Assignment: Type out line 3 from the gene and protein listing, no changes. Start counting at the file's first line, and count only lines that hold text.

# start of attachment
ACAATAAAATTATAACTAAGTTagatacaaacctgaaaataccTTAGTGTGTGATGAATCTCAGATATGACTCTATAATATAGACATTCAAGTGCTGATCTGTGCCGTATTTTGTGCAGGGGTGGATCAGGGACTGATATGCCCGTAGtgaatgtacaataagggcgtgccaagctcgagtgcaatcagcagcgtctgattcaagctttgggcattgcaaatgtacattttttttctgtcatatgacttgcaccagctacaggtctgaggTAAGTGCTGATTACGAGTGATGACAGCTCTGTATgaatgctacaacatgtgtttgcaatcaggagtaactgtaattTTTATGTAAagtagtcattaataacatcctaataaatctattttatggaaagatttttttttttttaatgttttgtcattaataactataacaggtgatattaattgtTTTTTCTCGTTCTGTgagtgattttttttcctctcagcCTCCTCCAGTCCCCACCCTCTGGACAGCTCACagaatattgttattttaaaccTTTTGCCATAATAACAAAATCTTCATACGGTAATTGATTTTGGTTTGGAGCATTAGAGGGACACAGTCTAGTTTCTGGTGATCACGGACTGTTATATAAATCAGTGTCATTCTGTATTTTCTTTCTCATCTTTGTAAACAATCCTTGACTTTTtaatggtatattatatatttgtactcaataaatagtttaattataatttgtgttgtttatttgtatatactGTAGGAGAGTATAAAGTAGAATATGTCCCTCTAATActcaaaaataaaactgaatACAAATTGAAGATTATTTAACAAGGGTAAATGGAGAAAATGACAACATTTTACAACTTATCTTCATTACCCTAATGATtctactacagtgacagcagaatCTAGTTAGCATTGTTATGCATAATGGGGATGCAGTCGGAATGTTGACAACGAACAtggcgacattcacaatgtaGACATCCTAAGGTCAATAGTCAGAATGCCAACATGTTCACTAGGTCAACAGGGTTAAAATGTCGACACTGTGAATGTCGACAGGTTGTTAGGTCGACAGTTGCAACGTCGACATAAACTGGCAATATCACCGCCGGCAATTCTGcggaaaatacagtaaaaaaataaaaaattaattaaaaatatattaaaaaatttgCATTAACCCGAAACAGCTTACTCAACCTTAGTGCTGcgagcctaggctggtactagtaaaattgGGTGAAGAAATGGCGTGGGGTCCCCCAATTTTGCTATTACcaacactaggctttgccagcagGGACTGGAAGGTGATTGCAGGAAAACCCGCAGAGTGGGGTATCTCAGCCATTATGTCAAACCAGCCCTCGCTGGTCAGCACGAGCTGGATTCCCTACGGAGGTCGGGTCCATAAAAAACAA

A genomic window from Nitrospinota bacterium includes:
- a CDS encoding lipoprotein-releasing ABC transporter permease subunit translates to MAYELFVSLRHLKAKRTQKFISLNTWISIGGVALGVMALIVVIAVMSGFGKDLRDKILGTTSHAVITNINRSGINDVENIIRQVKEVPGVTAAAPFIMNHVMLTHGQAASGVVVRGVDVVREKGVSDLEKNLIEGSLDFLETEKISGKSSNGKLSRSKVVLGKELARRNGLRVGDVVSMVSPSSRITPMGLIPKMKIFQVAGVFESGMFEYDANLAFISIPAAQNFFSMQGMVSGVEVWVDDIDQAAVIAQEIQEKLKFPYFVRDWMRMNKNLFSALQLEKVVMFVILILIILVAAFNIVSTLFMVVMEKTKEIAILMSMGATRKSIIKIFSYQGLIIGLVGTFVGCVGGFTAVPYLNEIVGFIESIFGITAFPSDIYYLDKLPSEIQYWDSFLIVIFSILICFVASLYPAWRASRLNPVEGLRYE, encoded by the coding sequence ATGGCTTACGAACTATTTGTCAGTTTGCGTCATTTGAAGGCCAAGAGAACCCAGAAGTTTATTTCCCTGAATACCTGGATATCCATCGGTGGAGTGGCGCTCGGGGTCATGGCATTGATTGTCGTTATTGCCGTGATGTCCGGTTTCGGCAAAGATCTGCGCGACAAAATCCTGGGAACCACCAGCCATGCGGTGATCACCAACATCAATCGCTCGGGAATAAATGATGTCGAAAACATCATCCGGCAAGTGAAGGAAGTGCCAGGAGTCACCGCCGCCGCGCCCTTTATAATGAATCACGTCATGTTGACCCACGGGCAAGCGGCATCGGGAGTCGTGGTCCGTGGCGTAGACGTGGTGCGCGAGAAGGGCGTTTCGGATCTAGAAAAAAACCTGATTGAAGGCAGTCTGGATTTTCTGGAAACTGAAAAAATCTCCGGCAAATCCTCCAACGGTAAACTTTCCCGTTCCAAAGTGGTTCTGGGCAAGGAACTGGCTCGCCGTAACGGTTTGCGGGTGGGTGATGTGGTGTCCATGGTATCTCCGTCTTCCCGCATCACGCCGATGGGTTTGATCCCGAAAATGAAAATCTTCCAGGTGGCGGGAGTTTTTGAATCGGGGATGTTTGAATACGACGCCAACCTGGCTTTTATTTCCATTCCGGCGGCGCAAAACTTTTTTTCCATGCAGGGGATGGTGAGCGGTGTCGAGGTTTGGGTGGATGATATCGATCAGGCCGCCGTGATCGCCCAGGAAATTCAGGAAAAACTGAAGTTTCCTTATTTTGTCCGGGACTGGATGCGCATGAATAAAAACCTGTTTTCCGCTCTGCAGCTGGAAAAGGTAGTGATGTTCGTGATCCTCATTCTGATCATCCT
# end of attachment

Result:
- a CDS encoding lipoprotein-releasing ABC transporter permease subunit translates to MAYELFVSLRHLKAKRTQKFISLNTWISIGGVALGVMALIVVIAVMSGFGKDLRDKILGTTSHAVITNINRSGINDVENIIRQVKEVPGVTAAAPFIMNHVMLTHGQAASGVVVRGVDVVREKGVSDLEKNLIEGSLDFLETEKISGKSSNGKLSRSKVVLGKELARRNGLRVGDVVSMVSPSSRITPMGLIPKMKIFQVAGVFESGMFEYDANLAFISIPAAQNFFSMQGMVSGVEVWVDDIDQAAVIAQEIQEKLKFPYFVRDWMRMNKNLFSALQLEKVVMFVILILIILVAAFNIVSTLFMVVMEKTKEIAILMSMGATRKSIIKIFSYQGLIIGLVGTFVGCVGGFTAVPYLNEIVGFIESIFGITAFPSDIYYLDKLPSEIQYWDSFLIVIFSILICFVASLYPAWRASRLNPVEGLRYE, encoded by the coding sequence ATGGCTTACGAACTATTTGTCAGTTTGCGTCATTTGAAGGCCAAGAGAACCCAGAAGTTTATTTCCCTGAATACCTGGATATCCATCGGTGGAGTGGCGCTCGGGGTCATGGCATTGATTGTCGTTATTGCCGTGATGTCCGGTTTCGGCAAAGATCTGCGCGACAAAATCCTGGGAACCACCAGCCATGCGGTGATCACCAACATCAATCGCTCGGGAATAAATGATGTCGAAAACATCATCCGGCAAGTGAAGGAAGTGCCAGGAGTCACCGCCGCCGCGCCCTTTATAATGAATCACGTCATGTTGACCCACGGGCAAGCGGCATCGGGAGTCGTGGTCCGTGGCGTAGACGTGGTGCGCGAGAAGGGCGTTTCGGATCTAGAAAAAAACCTGATTGAAGGCAGTCTGGATTTTCTGGAAACTGAAAAAATCTCCGGCAAATCCTCCAACGGTAAACTTTCCCGTTCCAAAGTGGTTCTGGGCAAGGAACTGGCTCGCCGTAACGGTTTGCGGGTGGGTGATGTGGTGTCCATGGTATCTCCGTCTTCCCGCATCACGCCGATGGGTTTGATCCCGAAAATGAAAATCTTCCAGGTGGCGGGAGTTTTTGAATCGGGGATGTTTGAATACGACGCCAACCTGGCTTTTATTTCCATTCCGGCGGCGCAAAACTTTTTTTCCATGCAGGGGATGGTGAGCGGTGTCGAGGTTTGGGTGGATGATATCGATCAGGCCGCCGTGATCGCCCAGGAAATTCAGGAAAAACTGAAGTTTCCTTATTTTGTCCGGGACTGGATGCGCATGAATAAAAACCTGTTTTCCGCTCTGCAGCTGGAAAAGGTAGTGATGTTCGTGATCCTCATTCTGATCATCCT